Another interesting point is this: Every Northerner served one term only, all the way up to 1860 and the war, and every Southerner except Polk (and Taylor who died in office) served two terms (which was the Gentlemen’s limit). It’s as if the Northerner’s weren’t up to the task. They were always voted out after one term. Besides the presidents, up until the war, there were 23 of 36 Speakers of the House, 34 Presidents pro-tem of the Senate, 20 Supreme Court justices and the list goes on.

It is also interesting to note that almost every President after the War up until the year 1901 was a Yankee Military Officer. Of them, all were Generals except William McKinley who had been a Major. The point is: before the war, in the days of the constitutional republic, the South overwhelmingly provided the leadership. After the war, and the birth of the American Empire, the voice of the South was silenced – and with her the principles that the Republic was founded upon.

John S. Tilley speaks about the five great movements that ushered in the birth of the republic:

  • The First Continental Congress which sent to the English king a Declaration of Rights. The President of this Congress was Peyton Randolph, a Southerner.
  • The agitation for armed resistance against the British. It’s great orator and leader was Pätrick Henry, a Southerner.
  • The Declaration of Independence. Its author was Thomas Jefferson, a Southerner.
  • The War of Independence. Our Commander-in-Chief was George Washington, a Southerner.
  • The adoption of the Constitution. Its “father” was James Madison, a Southerner.

That’s right, we find the Southern influence stirring us up to resist tyranny and fight for liberty, we find the Southern influence giving us the Declaration of Independence, and we find the Southern influence on the pages of the Constitution. And, yes, it was a Southerner who led the seceding colonies to victory. Now, while we speak here in general terms and do not wish to belittle any influence of Northerners, the greatest influence was emphatically Southern. In fact, if it had not been for Southrons, we would still be an English possession.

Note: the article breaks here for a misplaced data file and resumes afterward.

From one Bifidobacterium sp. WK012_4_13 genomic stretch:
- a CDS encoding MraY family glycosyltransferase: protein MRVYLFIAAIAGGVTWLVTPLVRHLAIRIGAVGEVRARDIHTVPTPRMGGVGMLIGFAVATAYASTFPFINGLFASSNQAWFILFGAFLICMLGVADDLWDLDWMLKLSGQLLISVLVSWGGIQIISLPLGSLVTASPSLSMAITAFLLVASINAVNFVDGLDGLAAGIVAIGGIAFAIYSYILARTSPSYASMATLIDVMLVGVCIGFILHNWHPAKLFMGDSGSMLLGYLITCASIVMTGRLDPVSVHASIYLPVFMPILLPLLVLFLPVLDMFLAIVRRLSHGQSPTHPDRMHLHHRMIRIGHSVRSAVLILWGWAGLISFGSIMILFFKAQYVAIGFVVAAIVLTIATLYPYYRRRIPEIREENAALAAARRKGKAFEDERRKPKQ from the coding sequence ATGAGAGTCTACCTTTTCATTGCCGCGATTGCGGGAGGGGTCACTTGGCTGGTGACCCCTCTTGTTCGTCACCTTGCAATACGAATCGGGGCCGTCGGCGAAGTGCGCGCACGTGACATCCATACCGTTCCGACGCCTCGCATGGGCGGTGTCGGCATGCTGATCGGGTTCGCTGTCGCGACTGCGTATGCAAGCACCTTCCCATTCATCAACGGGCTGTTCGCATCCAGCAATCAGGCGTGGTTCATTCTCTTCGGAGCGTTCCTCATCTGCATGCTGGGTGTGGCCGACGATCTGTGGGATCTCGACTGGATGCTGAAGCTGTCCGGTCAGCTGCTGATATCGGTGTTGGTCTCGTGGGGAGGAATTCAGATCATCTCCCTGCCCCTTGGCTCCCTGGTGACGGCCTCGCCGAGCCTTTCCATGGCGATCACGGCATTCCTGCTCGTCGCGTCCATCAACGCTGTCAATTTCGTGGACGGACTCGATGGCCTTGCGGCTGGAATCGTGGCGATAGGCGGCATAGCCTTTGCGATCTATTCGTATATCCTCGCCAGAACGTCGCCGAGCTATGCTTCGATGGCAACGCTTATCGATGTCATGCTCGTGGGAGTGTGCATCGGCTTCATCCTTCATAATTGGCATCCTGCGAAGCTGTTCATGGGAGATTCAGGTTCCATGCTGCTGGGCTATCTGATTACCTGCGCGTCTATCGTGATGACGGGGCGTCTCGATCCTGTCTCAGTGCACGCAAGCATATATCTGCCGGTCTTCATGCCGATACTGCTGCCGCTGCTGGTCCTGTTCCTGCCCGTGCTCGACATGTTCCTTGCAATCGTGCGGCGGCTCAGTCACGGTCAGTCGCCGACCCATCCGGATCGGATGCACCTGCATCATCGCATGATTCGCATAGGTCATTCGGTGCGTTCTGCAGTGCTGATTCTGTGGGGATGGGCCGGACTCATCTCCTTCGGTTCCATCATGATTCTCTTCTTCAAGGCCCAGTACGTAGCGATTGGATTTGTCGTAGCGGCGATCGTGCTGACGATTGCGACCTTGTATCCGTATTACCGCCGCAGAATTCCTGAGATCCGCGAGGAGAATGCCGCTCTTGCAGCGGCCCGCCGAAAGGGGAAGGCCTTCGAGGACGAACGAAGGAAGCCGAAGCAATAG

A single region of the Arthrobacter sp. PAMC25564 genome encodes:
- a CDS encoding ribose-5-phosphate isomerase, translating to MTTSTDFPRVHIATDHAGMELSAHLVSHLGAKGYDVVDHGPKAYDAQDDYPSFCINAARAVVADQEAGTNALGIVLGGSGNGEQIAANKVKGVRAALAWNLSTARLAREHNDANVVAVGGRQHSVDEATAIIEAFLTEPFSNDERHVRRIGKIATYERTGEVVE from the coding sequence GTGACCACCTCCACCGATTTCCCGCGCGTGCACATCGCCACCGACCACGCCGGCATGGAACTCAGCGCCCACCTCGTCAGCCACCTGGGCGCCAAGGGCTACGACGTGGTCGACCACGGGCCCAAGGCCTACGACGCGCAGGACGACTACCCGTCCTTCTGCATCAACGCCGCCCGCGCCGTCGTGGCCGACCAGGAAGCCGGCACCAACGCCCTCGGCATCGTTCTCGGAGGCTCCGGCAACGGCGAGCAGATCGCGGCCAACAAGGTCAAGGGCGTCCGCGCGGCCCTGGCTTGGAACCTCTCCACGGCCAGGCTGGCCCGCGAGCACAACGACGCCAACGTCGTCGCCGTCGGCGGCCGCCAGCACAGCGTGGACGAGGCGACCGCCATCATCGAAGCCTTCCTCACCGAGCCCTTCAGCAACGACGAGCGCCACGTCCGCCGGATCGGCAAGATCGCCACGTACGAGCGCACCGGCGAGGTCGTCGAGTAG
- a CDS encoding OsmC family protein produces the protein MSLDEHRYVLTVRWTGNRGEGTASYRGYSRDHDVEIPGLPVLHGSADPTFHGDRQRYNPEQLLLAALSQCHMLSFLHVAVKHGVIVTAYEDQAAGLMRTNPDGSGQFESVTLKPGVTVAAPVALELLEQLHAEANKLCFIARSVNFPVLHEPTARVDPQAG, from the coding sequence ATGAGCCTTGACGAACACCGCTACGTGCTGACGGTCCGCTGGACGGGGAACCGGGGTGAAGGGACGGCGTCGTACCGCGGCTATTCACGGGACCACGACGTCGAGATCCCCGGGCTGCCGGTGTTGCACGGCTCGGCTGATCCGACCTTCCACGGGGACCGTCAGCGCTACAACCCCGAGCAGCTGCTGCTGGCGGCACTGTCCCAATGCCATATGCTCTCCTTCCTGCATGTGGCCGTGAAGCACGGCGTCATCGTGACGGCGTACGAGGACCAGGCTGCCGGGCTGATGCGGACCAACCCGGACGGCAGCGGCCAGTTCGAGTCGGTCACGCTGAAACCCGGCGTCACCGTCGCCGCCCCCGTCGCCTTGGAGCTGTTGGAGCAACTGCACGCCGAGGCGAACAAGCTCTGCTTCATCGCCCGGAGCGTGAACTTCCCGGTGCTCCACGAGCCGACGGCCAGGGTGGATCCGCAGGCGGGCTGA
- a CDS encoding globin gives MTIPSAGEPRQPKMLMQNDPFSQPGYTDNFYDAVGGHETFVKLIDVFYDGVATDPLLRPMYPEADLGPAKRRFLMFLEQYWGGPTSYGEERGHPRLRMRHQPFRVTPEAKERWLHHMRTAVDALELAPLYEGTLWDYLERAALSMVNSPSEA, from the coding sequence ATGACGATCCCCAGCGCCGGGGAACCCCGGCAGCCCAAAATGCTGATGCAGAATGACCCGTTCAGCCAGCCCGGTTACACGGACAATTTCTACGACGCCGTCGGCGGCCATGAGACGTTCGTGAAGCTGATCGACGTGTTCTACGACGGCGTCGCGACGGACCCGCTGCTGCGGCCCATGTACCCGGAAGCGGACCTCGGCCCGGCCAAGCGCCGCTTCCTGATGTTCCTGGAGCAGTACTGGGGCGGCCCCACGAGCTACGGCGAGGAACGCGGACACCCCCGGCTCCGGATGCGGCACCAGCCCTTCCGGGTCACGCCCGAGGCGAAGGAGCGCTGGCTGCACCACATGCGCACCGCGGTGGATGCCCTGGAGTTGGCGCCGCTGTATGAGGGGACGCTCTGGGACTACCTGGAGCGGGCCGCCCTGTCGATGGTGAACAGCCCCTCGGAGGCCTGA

There are numerous other great Southerners from this period of time. George Mason, who was instrumental in the Bill of Rights. Chief Justice John Marshall, James Monroe, John Randolph and many others. When the country began to expand westward, who were it’s leading forces? Thomas Jefferson promoted the Louisiana Purchase, which nearly doubled the size of the country. Then two Southerners, Lewis and Clark, were sent out to explore it. In fact, the westward expansion moved quicker in the Southern part of the country. We had pioneers moving into Tennessee and the surrounding areas before the Northerners had scarcely set foot out of New York and Boston!

Andrew Jackson, another Southron, led our armies to victory against the British at the Battle of New Orleans. James K. Polk guided our government during the War with Mexico and led to our securing about 1 Million square miles of new territory which included Texas, New Mexico, Arizona, and California (we will try not to hold the latter against him). Our great Davy Crockett, Jim Bowie and others laid down their lives at The Alamo and saved Texas from Santa Ana’s massive army. If it were not for them, Texas would still be a province of Mexico (and if the Feds don’t leave that great State alone – it will one day again be a province of Mexico).

I’ll give you an example of Northern indoctrination. I often ask public school children where the first permanent settlement in this country was located. The answer is always the same, “Why Plymouth Rock, of course!” I have never heard a one of them say Jamestown in Virginia. Their eyes light up as they talk of the pilgrims who first settled the land and gave us Thanksgiving Day. That’s well and good but that is not the correct answer. Jamestown, in Virginia, was settled years before Plymouth. It seems as though the history taught today would rob the South of any “firsts” or any great contribution to the founding and growth of the old United States of America.

The Bottom Line: The South produced most of the men who we call the “father’s of our Nation.” They gave us a beautiful political environment in which to live and prosper. So we find it a myth to say: “This Country is founded on Northern principles.”

MYTH#2: It Was a War of Brother Against Brother